Completing the home buying purchase process
Wondering what the final stages of the home buying purchase process entail? Here’s a complete, step-by-step look at what’s involved in closing a real estate deal after your offer has been accepted.
1. Obtain mortgage approval
If you’ve pre-arranged the mortgage, a copy of the accepted offer (and MLS® listing, if applicable) goes to the lender and the lawyer (or notary). The lender will send an appraiser to assess the property to see that it’s worth what you’ve agreed to pay and can be financed to that amount. You’ll meet with the lender to obtain complete terms and conditions of your mortgage.
2. Call in your lawyer
The lawyer or notary conducts a title search (to check for liens and ensure the legal ownership lies with the vendors) and may recommend that you purchase title insurance. A new survey will be arranged if an acceptable land survey is not on file. The lawyer will also check property taxes and prepare a statement of adjustments, outlining utilities and other home costs that were prepaid by the seller.
3. Get a home inspection
If an inspection was one of the conditions of your offer, call the inspector as soon as the offer is accepted. The inspection must be completed within the time frame specified in your condition. If significant issues are discovered, you may withdraw the offer, request that the seller make the repairs or renegotiate the price. If you are buying a new house, bring an inspector when you conduct your pre-completion deficiency inspection. Talk to your lawyer or notary about amending your contract, before you sign it, to allow for this.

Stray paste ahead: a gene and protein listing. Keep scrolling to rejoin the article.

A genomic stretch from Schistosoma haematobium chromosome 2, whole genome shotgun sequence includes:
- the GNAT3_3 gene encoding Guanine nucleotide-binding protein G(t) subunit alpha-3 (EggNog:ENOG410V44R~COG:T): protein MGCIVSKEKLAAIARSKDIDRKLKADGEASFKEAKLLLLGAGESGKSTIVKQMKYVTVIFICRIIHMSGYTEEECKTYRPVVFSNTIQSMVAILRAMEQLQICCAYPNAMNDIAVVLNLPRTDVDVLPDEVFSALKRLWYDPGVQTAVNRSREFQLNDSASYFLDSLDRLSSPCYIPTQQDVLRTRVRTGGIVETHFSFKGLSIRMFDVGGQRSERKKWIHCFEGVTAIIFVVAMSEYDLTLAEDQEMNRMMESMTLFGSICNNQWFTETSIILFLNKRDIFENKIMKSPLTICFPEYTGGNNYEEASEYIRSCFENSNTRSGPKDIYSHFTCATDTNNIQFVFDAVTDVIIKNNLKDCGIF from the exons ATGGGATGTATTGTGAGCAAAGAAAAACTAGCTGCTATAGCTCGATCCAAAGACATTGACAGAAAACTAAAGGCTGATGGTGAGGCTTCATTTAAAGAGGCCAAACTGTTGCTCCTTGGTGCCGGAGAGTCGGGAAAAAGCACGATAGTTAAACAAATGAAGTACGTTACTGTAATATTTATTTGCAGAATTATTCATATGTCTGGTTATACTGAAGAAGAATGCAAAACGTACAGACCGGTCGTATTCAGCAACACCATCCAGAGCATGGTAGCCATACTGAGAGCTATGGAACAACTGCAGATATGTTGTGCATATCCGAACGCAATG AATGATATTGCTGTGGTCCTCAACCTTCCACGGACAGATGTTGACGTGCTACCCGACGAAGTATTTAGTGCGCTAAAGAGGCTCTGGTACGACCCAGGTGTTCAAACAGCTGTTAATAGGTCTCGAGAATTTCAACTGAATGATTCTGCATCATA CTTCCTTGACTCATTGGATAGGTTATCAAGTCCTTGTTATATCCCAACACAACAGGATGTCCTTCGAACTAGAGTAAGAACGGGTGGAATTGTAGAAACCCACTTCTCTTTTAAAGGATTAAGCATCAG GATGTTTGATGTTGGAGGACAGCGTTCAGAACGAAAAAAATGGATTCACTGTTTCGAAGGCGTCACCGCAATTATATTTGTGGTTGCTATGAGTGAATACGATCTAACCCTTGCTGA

4. Insure the property
Contact your insurance representative immediately to arrange fire insurance for the property. As soon as you receive the policy, send a copy to your lawyer.
5. Finish the paperwork
Your lawyer or notary will advise you of any documents you are required to provide. An appointment will be set up a few days before closing to complete the paperwork and provide the remainder of the down payment, as well as adjustments and other closing costs. At the closing meeting, your lender will review your credit requirements, provide you with cost-of-borrowing details in writing, and get your signature on all loan and collateral documentation. Where two people are borrowing (a married couple, for example), both borrowers must sign the mortgage documentation. You’ll also need to bring in your home insurance documents, to prove that you have fire insurance.
6. Pick up your keys
The lawyer or notary registers the home in your name. The mortgage money is advanced to the seller on your behalf, and later that day you receive the deed and the keys to your new home.
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